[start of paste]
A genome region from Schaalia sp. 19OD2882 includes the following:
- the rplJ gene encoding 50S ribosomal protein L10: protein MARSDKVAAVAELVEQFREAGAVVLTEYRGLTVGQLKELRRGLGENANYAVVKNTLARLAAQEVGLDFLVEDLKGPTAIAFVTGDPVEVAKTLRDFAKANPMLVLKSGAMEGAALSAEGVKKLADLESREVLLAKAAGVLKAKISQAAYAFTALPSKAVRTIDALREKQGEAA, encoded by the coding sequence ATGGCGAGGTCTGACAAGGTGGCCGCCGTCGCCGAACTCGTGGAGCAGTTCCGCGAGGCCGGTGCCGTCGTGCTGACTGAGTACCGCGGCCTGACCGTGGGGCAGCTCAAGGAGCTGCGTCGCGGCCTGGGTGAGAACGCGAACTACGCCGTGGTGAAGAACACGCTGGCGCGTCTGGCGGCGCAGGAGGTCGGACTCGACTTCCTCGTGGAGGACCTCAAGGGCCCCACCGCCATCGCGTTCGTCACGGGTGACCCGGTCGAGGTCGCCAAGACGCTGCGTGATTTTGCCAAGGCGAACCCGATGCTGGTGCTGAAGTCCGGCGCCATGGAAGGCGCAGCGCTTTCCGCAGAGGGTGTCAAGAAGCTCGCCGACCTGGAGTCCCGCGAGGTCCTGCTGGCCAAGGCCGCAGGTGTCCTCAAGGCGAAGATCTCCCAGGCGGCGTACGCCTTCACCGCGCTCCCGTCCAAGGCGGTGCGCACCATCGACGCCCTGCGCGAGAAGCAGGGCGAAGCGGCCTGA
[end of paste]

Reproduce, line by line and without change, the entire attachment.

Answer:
A genome region from Schaalia sp. 19OD2882 includes the following:
- the rplJ gene encoding 50S ribosomal protein L10: protein MARSDKVAAVAELVEQFREAGAVVLTEYRGLTVGQLKELRRGLGENANYAVVKNTLARLAAQEVGLDFLVEDLKGPTAIAFVTGDPVEVAKTLRDFAKANPMLVLKSGAMEGAALSAEGVKKLADLESREVLLAKAAGVLKAKISQAAYAFTALPSKAVRTIDALREKQGEAA, encoded by the coding sequence ATGGCGAGGTCTGACAAGGTGGCCGCCGTCGCCGAACTCGTGGAGCAGTTCCGCGAGGCCGGTGCCGTCGTGCTGACTGAGTACCGCGGCCTGACCGTGGGGCAGCTCAAGGAGCTGCGTCGCGGCCTGGGTGAGAACGCGAACTACGCCGTGGTGAAGAACACGCTGGCGCGTCTGGCGGCGCAGGAGGTCGGACTCGACTTCCTCGTGGAGGACCTCAAGGGCCCCACCGCCATCGCGTTCGTCACGGGTGACCCGGTCGAGGTCGCCAAGACGCTGCGTGATTTTGCCAAGGCGAACCCGATGCTGGTGCTGAAGTCCGGCGCCATGGAAGGCGCAGCGCTTTCCGCAGAGGGTGTCAAGAAGCTCGCCGACCTGGAGTCCCGCGAGGTCCTGCTGGCCAAGGCCGCAGGTGTCCTCAAGGCGAAGATCTCCCAGGCGGCGTACGCCTTCACCGCGCTCCCGTCCAAGGCGGTGCGCACCATCGACGCCCTGCGCGAGAAGCAGGGCGAAGCGGCCTGA